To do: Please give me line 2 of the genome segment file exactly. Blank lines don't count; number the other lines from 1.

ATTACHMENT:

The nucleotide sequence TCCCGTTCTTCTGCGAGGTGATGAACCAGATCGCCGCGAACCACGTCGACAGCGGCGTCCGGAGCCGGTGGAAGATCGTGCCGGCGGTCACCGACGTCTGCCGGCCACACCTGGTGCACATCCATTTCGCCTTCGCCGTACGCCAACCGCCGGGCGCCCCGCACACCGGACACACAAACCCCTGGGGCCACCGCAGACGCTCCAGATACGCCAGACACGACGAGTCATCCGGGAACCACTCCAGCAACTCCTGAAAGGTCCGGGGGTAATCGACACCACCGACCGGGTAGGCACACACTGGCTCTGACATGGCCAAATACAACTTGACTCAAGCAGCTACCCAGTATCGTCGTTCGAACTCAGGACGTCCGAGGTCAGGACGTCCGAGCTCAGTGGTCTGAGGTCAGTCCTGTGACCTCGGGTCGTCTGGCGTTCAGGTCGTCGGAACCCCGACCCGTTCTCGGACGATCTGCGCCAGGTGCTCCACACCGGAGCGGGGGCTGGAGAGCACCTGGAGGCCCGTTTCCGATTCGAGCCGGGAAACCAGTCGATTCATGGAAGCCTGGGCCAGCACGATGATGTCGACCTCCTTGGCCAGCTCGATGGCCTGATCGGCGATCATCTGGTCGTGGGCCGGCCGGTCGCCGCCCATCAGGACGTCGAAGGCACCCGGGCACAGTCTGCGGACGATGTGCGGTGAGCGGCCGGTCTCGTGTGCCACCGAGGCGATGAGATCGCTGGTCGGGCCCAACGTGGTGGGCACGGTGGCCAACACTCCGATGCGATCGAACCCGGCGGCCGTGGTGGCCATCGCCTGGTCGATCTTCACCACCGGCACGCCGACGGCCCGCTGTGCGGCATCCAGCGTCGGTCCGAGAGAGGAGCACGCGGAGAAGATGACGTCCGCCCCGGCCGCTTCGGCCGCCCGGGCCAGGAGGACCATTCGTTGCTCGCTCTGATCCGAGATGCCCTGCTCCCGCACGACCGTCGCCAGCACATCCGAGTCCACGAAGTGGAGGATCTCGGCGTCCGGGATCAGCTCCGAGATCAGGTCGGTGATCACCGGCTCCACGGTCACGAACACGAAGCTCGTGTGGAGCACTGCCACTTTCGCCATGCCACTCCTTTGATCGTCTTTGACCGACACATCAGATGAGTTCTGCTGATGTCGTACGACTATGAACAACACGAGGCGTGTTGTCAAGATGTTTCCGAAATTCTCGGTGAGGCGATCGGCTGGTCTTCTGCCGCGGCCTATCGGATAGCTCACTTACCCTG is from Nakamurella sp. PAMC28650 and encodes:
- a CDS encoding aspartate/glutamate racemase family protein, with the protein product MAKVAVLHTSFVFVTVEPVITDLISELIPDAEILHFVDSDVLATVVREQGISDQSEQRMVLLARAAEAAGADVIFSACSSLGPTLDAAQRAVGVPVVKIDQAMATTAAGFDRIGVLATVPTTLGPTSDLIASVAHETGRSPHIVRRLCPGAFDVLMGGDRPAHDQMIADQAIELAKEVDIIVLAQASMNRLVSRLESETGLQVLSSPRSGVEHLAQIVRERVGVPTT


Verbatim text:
- a CDS encoding aspartate/glutamate racemase family protein, with the protein product MAKVAVLHTSFVFVTVEPVITDLISELIPDAEILHFVDSDVLATVVREQGISDQSEQRMVLLARAAEAAGADVIFSACSSLGPTLDAAQRAVGVPVVKIDQAMATTAAGFDRIGVLATVPTTLGPTSDLIASVAHETGRSPHIVRRLCPGAFDVLMGGDRPAHDQMIADQAIELAKEVDIIVLAQASMNRLVSRLESETGLQVLSSPRSGVEHLAQIVRERVGVPTT